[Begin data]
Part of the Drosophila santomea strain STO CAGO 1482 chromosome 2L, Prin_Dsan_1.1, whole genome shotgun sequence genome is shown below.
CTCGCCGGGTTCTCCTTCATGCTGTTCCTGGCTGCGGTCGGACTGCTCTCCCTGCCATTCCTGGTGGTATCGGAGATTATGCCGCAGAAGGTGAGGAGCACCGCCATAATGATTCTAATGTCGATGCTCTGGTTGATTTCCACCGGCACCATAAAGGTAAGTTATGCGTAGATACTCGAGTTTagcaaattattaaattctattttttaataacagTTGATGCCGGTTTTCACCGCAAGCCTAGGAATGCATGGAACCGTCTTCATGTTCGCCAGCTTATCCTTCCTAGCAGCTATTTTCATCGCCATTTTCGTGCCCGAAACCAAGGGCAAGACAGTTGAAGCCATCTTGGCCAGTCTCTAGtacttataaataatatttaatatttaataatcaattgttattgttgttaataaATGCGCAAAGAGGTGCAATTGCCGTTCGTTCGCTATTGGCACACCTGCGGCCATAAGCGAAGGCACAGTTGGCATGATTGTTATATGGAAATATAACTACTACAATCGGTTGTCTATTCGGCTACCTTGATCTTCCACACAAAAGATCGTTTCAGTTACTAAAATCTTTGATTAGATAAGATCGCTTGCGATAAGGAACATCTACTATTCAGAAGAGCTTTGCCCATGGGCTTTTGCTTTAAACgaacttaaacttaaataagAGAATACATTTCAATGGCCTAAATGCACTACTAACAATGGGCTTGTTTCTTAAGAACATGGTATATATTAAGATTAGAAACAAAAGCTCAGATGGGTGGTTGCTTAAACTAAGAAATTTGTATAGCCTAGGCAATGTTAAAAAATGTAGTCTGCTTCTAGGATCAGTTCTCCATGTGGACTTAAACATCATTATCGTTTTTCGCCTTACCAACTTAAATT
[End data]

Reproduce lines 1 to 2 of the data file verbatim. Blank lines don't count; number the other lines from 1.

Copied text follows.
Part of the Drosophila santomea strain STO CAGO 1482 chromosome 2L, Prin_Dsan_1.1, whole genome shotgun sequence genome is shown below.
CTCGCCGGGTTCTCCTTCATGCTGTTCCTGGCTGCGGTCGGACTGCTCTCCCTGCCATTCCTGGTGGTATCGGAGATTATGCCGCAGAAGGTGAGGAGCACCGCCATAATGATTCTAATGTCGATGCTCTGGTTGATTTCCACCGGCACCATAAAGGTAAGTTATGCGTAGATACTCGAGTTTagcaaattattaaattctattttttaataacagTTGATGCCGGTTTTCACCGCAAGCCTAGGAATGCATGGAACCGTCTTCATGTTCGCCAGCTTATCCTTCCTAGCAGCTATTTTCATCGCCATTTTCGTGCCCGAAACCAAGGGCAAGACAGTTGAAGCCATCTTGGCCAGTCTCTAGtacttataaataatatttaatatttaataatcaattgttattgttgttaataaATGCGCAAAGAGGTGCAATTGCCGTTCGTTCGCTATTGGCACACCTGCGGCCATAAGCGAAGGCACAGTTGGCATGATTGTTATATGGAAATATAACTACTACAATCGGTTGTCTATTCGGCTACCTTGATCTTCCACACAAAAGATCGTTTCAGTTACTAAAATCTTTGATTAGATAAGATCGCTTGCGATAAGGAACATCTACTATTCAGAAGAGCTTTGCCCATGGGCTTTTGCTTTAAACgaacttaaacttaaataagAGAATACATTTCAATGGCCTAAATGCACTACTAACAATGGGCTTGTTTCTTAAGAACATGGTATATATTAAGATTAGAAACAAAAGCTCAGATGGGTGGTTGCTTAAACTAAGAAATTTGTATAGCCTAGGCAATGTTAAAAAATGTAGTCTGCTTCTAGGATCAGTTCTCCATGTGGACTTAAACATCATTATCGTTTTTCGCCTTACCAACTTAAATT